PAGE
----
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VANCOUVER, British Columbia (Reuters) - The city of Vancouver moved on Thursday to take over financing of the athletes village for the 2010 Winter Olympics, a project whose private funding dried up as the economy withered.
City officials said Vancouver had no choice but to help the developer complete the C$1 billion ($800 million) project because the city has promised Olympic organizers the facility to house 2,800 athletes and officials will be ready for the 2010 Games.
The Canadian city has estimated it will have to borrow more than C$450 million to complete the project, having already put up C$100 million to keep work going as it negotiated with the original private lender, Fortress Investment Group.
City council on Thursday gave officials the authority to replace the Fortress funding by either borrowing money from banks or by issuing debt that would be paid back as the facility's units are sold as private housing after the Games.
"The intention here throughout is for the city to come out whole. Maybe it will or maybe it won't. That's a determination we will make down the road. In the meantime we've got commitments to finish the village," finance director Kenneth Bayne told city councilors.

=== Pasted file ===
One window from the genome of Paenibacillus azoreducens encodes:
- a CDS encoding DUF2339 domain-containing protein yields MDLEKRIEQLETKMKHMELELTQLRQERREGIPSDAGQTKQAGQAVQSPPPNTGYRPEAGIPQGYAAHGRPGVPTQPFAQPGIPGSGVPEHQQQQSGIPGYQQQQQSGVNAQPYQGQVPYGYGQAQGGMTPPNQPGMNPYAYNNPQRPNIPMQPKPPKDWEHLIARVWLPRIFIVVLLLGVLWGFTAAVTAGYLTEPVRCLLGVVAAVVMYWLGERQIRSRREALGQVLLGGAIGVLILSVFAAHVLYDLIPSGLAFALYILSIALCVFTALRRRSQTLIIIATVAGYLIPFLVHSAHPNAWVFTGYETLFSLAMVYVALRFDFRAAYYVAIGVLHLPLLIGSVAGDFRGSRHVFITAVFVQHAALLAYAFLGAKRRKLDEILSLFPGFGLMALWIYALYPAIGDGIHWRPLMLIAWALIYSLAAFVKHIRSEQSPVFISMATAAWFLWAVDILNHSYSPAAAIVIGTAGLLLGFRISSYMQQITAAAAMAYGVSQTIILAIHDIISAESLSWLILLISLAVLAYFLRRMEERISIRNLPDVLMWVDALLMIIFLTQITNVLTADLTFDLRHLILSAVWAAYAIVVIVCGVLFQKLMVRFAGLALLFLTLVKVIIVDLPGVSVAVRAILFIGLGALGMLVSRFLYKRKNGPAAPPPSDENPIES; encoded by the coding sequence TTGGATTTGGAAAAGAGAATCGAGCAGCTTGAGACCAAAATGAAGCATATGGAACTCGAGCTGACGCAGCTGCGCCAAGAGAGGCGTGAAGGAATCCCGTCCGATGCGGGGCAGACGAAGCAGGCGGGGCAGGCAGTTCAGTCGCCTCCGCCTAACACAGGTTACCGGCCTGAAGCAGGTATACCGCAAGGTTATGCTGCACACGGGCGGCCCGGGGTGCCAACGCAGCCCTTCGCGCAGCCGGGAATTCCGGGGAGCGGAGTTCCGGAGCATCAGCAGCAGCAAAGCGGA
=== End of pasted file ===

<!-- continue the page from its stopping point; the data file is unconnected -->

The collapse of Vancouver's real estate market last year was among the reasons Fortress stopped funding the project's private developer. Most of the units are to be sold as expensive condominiums.
Vancouver's move came a day after the British government agreed to bail out the athletes village for the 2012 Summer Olympics in London, which has also seen its private funding run into trouble.
Critics of Vancouver's plan urged that no more public funds be spent on the Olympics, and called for the units be converted into subsidized housing. About 25 percent of the units are scheduled to be be subsidized housing.
"Anybody who says they couldn't have seen this coming doesn't watch the markets and remember history," Garth Mullins, a veteran Vancouver social activist told city councilors.
The 2010 Olympics will also have an athletes village in the mountain resort of Whistler, British Columbia. That C$161 million project has been largely publicly funded from the start and does not have financial difficulties.
Most of the Whistler units will be marketed as affordable housing for workers at the resort.
Reporting Allan Dowd, Editing Peter Galloway